In-person, face-to-face interactions were what all schools missed out on in 2020. Teams had to resort to Zoom meetings with players to connect and weren’t able to have giant meetings together either in the locker room or weight room. It changed how teams had to adapt and coordinate.
“We had to run through our playbook via Zoom and not seeing kids in person, a lot was put on the kids back, which was a good thing,” Boughton said. “They’d have to take responsibility of getting workouts in on their own.”
Boughton saw first-hand last summer how not being able to scrimmage other teams or have 7 on 7s affected his team.
“We had a great kid at quarterback in Maddix Dalena. Last year was first year being a starting quarterback for him and you can’t replicate not having those 7-on-7 workouts and working together wtih teammates and running different routes,” Boughton said. “You can’t do that without that summertime practice. We lost a lot and we got a lot of 7 on 7s in this summer. Maddix came to me and said ‘this has definitely helped us out,’ and we’re a little more connected and ahead of the game at this point.”
The lack of those scrimmages and 7 on 7s hurt teams in sense they couldn’t replicate live game-day action. For Eiswerth at South Williamsport, he had a lot of ninth and 10th graders on the roster who didn’t get that benefit of scrimmages or 7 on 7s to get experience of a game situation.
“These kids missed out on all of that interaction and game-type situational work that you can’t replicate at practice,” Eiswerth said. “Plus there’s a little bit of nervousness and things that go into it. Any time you can get a scrimmage in, any time you can get work in with a neighboring school, it’s great for the kids. Competition builds success.”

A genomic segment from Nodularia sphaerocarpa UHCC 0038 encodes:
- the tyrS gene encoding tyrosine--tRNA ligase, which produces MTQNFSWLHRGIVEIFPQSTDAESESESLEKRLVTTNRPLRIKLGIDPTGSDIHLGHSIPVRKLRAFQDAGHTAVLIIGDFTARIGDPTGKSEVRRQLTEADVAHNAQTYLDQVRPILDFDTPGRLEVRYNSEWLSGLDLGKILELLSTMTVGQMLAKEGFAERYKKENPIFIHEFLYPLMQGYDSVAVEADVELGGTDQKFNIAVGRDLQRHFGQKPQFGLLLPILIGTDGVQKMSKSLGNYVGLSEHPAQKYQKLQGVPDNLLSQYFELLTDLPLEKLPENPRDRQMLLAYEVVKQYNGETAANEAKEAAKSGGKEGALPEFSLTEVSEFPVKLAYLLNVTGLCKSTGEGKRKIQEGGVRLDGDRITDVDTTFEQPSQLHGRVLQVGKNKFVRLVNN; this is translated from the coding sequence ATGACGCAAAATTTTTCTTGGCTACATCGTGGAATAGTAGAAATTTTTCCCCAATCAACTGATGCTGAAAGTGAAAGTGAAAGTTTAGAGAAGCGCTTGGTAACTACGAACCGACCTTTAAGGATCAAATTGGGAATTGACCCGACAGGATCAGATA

“Any time you can get more reps, especially with a younger team, it helps,” Tetreault said. “We’re a little older this year and a lot more seniors, but we’re still very young in the secondary with sophomores and juniors. More reps we can get them and game-type action, it will only make them better.”
For Crews at Williamsport, it’s nice having scrimmages this year to break up the monotony at practices.
“You’d schedule a 7 on 7 with a local school and that gives them something to look forward to. It breaks up the monotony,” Crews said. “If you missed tow days, I’m going to cut reps here. It helps in that respect. And the kids love to see a different color helmet to go against.”
When Week 1 kicks off August 27, fans in the area are hoping that the stands will be packed and everyone can cheer like they did pre-COVID pandemic. And having fans back is something the coaches and players want too. That’s what makes Friday nights so great: fans.
“There’s a couple components that makeup a good Friday. of course football and the team, but the most cirtical part is having cheerleaders, the band and of course the fans, Being without those four units last year, it made it a tad bit…” Crews said with a slight pause. “It was just empty. It was different.”
Last year was unusual, unique, different, odd. Pick whatever word you’d like to describe it. But 2020 is in the rearview mirror, and while the pandemic isn’t completely over yet, things are starting to look bright again. Just about as bright as the lights above area football fields.
“I think the No. 1 thing last year was just all the unknowns really. You really didn’t know what to expect with what was going to happen. They gave you all these protocols and demands and you had to constnatly monitor the team, constnatly go through them and check all the boxes and get everything done according to what these protocols said,” Eiswerth said. “Now, it’s wide open. Most of the year, we started lifting in January, all the way through winter and spring we had to wear masks. As mask restrictions were lifted, that was a huge thing right there. … We’re back to doing how we did things before.”
It isn’t completely back to normal yet, but practices sure start to feel it.